Environmentalist, Scientist, Volunteer, Waste Collector



"Today’s society is becoming increasingly aware of the various consequences of globalization and the over-consumption that characterizes our current lifestyles"

SEA Plastics in an association created in 2016 by 3 students from AgroParisTech. Passionate about the sea and sailing, Simon, Ernest and Aymeric then had the idea of using 6 months of their lives, and their scientific background, to study and defend this environment which is so precious to them: the sea. Since then, every year, 4 to 5 students follow in their footsteps.

Could you please elaborate on your background and the nature of your work?

SEA Plastics is an association created in 2016 by 3 AgroParisTech students. Passionate about the sea and sailing, Simon, Ernest and Aymeric came up with the idea of using 6 months of their lives, and their scientific background, to study and defend this environment that is so precious to them: the sea. Every year since then, 4 to 5 students have followed in their footsteps. This year, 2024, marks the start of the 8th Sea Plastics expedition, with 5 new student crew members. Lena, Angélique, Thibaud, Martin and Arnaud will be taking to the sea with the main aim of continuing the fight against microplastic ocean pollution. This new team is mainly made up of agricultural engineering students in their gap year, who have decided to devote part of their year to this magnificent project.
As agricultural engineering students, we all hope to specialize in marine biology or marine environment protection when we graduate. This project therefore enables us to link our professional project with an ambitious associative project!
Through our expedition, we’ll be carrying out both scientific and awareness-raising activities on the subject of microplastic pollution in the oceans. In fact, we’re partnering with the Ocean Eye association and the Toulon University laboratory, where we’ll be taking samples of microplastic-laden water at various strategic geographical points, with the aim of studying various aspects of microplastic (concentration, position in the water layer, biofilm, displacement). In addition to the scientific aspect of our expedition, our second objective is to raise awareness among as many citizens as possible throughout our journey. We therefore carry out awareness-raising missions in schools, marinas and festivals, where we present our own workshops on the issue of microplastics to a wide range of audiences, from young schoolchildren to the elderly. We have also produced a film about our 2018 expedition, which we show at various conferences we attend.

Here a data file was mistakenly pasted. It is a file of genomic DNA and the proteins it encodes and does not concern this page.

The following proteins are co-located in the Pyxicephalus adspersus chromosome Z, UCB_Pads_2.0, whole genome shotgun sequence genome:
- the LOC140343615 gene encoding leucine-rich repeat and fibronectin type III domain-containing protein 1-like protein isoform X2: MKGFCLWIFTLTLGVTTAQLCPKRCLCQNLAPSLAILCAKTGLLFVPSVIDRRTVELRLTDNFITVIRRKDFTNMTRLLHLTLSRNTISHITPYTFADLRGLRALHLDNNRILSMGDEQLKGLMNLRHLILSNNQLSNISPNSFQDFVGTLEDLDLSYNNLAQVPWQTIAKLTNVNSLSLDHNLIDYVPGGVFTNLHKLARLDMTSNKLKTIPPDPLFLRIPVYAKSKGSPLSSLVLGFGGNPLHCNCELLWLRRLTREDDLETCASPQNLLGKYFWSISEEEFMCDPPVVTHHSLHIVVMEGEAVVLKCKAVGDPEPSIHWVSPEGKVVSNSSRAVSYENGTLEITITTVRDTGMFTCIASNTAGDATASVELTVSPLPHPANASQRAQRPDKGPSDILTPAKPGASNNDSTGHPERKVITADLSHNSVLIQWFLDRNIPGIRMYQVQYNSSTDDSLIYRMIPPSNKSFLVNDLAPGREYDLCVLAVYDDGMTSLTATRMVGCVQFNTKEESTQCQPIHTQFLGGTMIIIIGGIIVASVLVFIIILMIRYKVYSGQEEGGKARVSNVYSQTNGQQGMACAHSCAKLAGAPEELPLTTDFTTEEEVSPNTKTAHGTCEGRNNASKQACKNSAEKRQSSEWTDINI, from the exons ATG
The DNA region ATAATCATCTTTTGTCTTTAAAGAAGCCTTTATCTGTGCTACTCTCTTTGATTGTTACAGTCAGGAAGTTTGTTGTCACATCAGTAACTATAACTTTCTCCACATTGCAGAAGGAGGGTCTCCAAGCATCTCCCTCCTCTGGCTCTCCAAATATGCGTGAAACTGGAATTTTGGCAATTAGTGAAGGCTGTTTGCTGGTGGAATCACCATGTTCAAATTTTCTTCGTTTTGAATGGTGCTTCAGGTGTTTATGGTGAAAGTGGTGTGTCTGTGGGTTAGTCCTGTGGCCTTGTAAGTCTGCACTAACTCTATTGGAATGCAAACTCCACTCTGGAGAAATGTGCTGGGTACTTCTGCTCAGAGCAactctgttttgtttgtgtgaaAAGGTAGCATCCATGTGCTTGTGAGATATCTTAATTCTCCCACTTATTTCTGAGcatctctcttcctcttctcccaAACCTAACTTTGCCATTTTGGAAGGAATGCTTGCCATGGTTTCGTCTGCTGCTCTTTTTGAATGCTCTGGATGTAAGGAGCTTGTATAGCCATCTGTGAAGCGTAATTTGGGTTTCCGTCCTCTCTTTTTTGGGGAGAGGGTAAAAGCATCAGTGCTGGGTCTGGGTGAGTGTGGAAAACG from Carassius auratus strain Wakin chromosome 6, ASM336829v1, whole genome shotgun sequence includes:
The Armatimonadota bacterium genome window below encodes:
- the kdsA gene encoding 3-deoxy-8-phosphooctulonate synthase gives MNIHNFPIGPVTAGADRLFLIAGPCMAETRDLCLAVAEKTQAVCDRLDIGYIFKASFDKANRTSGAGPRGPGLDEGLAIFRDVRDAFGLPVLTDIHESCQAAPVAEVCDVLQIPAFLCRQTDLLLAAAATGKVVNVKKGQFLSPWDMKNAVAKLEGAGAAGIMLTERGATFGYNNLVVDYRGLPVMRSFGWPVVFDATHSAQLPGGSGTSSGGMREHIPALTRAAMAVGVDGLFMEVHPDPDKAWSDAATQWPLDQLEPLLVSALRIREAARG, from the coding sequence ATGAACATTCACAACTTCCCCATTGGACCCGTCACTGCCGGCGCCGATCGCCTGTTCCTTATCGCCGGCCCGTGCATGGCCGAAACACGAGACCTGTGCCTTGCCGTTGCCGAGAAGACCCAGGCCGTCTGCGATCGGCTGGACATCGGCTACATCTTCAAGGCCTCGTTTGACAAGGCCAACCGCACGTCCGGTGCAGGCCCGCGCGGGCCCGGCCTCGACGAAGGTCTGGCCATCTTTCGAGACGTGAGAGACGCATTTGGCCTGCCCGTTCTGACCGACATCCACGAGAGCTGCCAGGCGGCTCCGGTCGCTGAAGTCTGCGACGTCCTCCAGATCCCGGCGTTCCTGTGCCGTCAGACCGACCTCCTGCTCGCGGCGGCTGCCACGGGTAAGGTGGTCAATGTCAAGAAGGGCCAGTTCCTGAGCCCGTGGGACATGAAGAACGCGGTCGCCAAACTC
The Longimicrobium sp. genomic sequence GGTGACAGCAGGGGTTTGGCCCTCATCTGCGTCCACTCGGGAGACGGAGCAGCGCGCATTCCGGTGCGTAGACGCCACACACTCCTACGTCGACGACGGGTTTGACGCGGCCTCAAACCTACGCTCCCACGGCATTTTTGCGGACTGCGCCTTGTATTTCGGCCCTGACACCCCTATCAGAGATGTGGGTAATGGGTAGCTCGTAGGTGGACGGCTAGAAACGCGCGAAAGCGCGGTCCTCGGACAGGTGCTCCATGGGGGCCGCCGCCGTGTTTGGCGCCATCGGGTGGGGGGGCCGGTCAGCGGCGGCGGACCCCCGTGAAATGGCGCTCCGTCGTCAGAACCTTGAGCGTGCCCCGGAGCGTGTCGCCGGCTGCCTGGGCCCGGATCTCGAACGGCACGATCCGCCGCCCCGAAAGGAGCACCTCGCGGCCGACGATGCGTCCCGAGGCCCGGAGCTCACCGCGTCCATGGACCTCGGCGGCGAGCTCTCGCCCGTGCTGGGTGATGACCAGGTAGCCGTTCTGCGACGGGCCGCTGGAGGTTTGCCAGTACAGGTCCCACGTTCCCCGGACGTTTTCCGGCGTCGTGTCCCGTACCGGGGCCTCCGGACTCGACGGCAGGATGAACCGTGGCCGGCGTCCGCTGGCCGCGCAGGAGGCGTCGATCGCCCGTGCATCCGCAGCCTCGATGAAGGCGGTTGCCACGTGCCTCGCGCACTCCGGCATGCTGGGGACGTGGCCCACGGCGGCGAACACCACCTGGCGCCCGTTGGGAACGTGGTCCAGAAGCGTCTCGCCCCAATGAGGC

What initially brought your attention to the issue of plastic pollution?

Today’s society is becoming increasingly aware of the various consequences of globalization and the over-consumption that characterizes our current lifestyles. Plastic pollution is the perfect example of the consequences of our consumption patterns, which can be described as polluting and unsustainable for our environment. Today, the general public is largely aware of plastic pollution, but very little of its hidden face, microplastic pollution. This lack of knowledge has prompted us to highlight it through our expedition. Our aim is to help people understand and spread the word about this pollution and its potential effects on our health and that of the oceans, which are virtually unknown today.

How do you envision that your scientific project contributes to raising awareness about significant environmental challenges?

Our scientific project is helping to raise awareness of oceanic plastic pollution, as one of our main scientific actions is to participate in the creation of various interactive maps enabling direct observation of the movements and concentrations of microplastics in the Mediterranean Sea. These maps are of major importance as they are used to support decision-making at international events for the protection of the oceans.

What areas within the realm of plastic pollution do you believe warrant further investigation?